According to timeday.org, Americans “work nearly nine full weeks (350 hours) LONGER per year than our peers in Western Europe do.”
So what the hell are we still doing here in America?
Okay, I don’t mean to get all anti-American, but that’s a lot of time spent in a cubicle when (if I lived and worked in Western Europe) I could be using those 9 weeks to travel or learn a language or read a book or — let’s be honest — drink beers.
True, it can be hard for Americans to get jobs in Western Europe these days. The Euro is crushing the dollar and the European Union makes it possible for skilled workers from all over the EU, and the native English speakers of the UK to easily find employment in Western Europe.
One of the best places to start when looking for a job abroad in Western Europe might be Student Traveler’s Work Abroad FAQ, which will answer a lot of your preliminary questions and give you some great advice.
If you’re still a student, then you’re in luck. You can often work, at least part time, on your student visa, and if you make some good connections, you might have a company who will sponser you to come back after you graduate. You can also try to get a visa through a company like www.bunac.org, which offers visa and work permit help for students and recent grads.
Once you have the proper paperwork lined up, you’ll want to find yourself a job. Some people are partial to the just-go-and-see-what-happens style of job hunting, but others need a bit more planning. If you’re interested in working abroad in western Europe, there are loads of websites and services that can help to get you set up before you even set foot on foreign soil.
Check out temp agencies and online listings like Craigslist (which has many international sections now) to see what kind of work is available. OverseasJobs.com has listings of international job opportunities for expatriates and recent college graduates. Check out their international job listings to see what is available.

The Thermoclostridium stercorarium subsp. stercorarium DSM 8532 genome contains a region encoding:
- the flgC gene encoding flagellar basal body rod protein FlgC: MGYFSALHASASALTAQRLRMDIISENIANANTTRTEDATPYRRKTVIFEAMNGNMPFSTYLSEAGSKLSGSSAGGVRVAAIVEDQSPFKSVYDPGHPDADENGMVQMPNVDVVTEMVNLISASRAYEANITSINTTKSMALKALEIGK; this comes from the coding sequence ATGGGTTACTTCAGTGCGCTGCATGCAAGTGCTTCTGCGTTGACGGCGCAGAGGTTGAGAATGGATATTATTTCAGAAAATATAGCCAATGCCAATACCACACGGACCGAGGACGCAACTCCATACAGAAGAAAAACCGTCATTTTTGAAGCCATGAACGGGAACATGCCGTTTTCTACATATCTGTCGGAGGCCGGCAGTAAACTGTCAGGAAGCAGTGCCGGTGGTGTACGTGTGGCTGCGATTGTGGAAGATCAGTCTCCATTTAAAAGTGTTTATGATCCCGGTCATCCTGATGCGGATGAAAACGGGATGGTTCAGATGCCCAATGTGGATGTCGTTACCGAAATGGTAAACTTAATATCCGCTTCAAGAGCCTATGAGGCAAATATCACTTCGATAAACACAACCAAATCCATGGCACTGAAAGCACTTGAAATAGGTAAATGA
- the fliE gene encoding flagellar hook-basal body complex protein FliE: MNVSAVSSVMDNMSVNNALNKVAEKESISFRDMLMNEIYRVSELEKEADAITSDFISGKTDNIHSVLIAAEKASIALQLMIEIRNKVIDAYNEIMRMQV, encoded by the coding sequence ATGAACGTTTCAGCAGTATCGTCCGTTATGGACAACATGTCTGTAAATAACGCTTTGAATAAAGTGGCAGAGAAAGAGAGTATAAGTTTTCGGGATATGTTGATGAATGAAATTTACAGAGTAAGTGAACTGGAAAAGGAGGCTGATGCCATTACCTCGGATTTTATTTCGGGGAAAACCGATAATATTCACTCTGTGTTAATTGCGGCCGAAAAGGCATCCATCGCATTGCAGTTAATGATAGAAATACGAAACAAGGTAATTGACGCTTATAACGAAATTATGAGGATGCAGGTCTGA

Another great place to look is EscapeArtist.com’s job listings at jobs.escapeartist.com. They always have some interesting gigs available, from teaching math in Egypt to nursing in Australia.
If you like kids and still have good babysitting references from your high school days, you might consider looking for a job as an Au Pair. While many Western European families would rather have British nannies due to visa requirements and cool British accents, there is still some opportunity for Americans to work as Au Pairs in Western Europe, especially when using a placement service. Check out www.eaupair.com and www.iapa.org for some help.
Antother option is to Look into getting a job with some international company that has branches overseas. These types of companies often provide opportunities for their employees to take positions overseas, sometimes for a year, sometimes permanently – and the jobs can range from electrical engineering for Intel to bartending for club med.
If you want to find a job abroad in Western Europe, you’ll have to do a bit of searching and possibly jump through some hoops to get your work visa and work permits in order, but there are opportunities available for international job-seekers.
Don’t forget to check back with the ShangriLost crew for all the best info on working abroad.